'American Idol': Leaving Them in Las Vegas

The Atlantic

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Last night American Idol unveiled a whole new segment of the competition, one I'm really not sure I like. They're calling it Vegas Week, which when it was originally announced I assumed meant that the kids would spend a night singing on the stage of some Cirque du Soleil show, awkwardly stumbling around and then getting loaded back onto a school bus to Los Angeles. They've done that in years past, and it's usually only a night of the competition. But oh, no. Not this year. This year "Vegas Week" means "Weeks and weeks of semi-live singing." Y'see, they taped this show on Tuesday night, meaning we're all caught up in the present. There's a live audience and everything, though we can't vote yet. This is the preamble to the semifinals; done, I suspect, so we aren't so clueless about who these contestants are when we start voting. I guess the producers don't like who America has been voting for, they think you're doing it wrong, so they're trying to guide your voting fingers a little more heavily. Will it work? Who knows? I guess it is good to have a better knowledge of who everyone is before the real competition begins, but it also inevitably means that we'll get sick of them sooner than normal. Think top eight instead of top six. Anyway, the other revolutionary aspect of this new level (Randy is still the level boss, don't worry) is that it's sudden death. Meaning each night 10 singers will go, and then immediately after they've all performed, one by one they will go in front of the judges and half of them will be given the heave-ho. Which likely means the groupings are in no way arbitrary. They're not going to risk one of their favorites biffing it and getting sent home because they have to send five people home. I bet they have some vague idea of who the five are going to be before the show even starts. But maybe that's silly conspiracy theory. After all, no actual conspiracy has ever been proven at Idol, though there are hints of them on the wind, everywhere. Anyway, let's go singer by singer, shall we? Last night was a girls night.

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Jenny Beth: Poor Jenny Beth was the guinea pig, thrown out to the slaughter first in a sad ruffly pink dress and silly boots. She warbled some indistinct country song and tried to smile gamely, but you could tell that she knew she was dying practically before the music was even cued up. But she tried her country hardest, the judges' thin, strained smiles telling her all she needed to know. She got only a minimal amount of praise and was then sent to the shadows to await her fate. We all knew what her fate was going to be. She knew what her fate was going to be. Everyone knew. The world knew. The Martians up in outer space knew. Some distant cosmic being that burps quasars and poops black holes, even it knew what awaited Jenny Beth. There was no question about poor Jenny Beth. Jenny Beth, Jenny Beth. And her sad country death.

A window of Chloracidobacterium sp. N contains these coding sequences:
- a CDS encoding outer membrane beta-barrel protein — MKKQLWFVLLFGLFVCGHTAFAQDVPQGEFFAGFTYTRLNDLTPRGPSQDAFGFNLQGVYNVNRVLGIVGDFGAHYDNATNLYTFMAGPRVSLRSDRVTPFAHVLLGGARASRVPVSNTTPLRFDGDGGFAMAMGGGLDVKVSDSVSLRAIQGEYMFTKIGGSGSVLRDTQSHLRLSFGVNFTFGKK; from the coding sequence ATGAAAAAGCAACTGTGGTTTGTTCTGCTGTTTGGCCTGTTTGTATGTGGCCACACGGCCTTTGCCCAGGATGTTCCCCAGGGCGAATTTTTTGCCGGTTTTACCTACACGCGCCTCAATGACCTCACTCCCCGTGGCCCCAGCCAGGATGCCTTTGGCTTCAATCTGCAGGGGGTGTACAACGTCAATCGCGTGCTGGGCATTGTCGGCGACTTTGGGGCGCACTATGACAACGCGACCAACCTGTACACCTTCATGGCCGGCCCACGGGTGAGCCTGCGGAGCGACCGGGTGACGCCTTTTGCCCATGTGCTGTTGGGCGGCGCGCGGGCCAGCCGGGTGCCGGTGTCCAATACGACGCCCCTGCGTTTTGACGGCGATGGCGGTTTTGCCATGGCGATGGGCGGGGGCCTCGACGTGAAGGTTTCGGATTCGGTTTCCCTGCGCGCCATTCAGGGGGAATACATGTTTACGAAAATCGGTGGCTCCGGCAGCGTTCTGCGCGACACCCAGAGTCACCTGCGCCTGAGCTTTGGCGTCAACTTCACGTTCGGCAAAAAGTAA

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Tina Torres: For me the most memorable part of Tina Torres's performance was her enormous, truly voluminous hair piece. It was some kind of weave or wig or something, but whatever it was, it was clearly made for someone who's head is two or three sizes bigger than Tina Torres's head is. She's a medium, but she got the extra large. Maybe the extra large hair was the only size they had at the store that day. I don't know. The point is, it was big. Nicki said something about the hair, said she should change it, which I thought was sharp of Nicki. I mean, it would be hard not to notice this, but I'm glad she said something. Nicki did well all night, in fact. She's pretty good. And so is Tina! Tina sang some ballad, I forget which one, but it was '80s-ish and plaintive and though she kinda screeched it at parts, the judges liked it, writing "Sing: 10, Wig: 3" on their scorecards.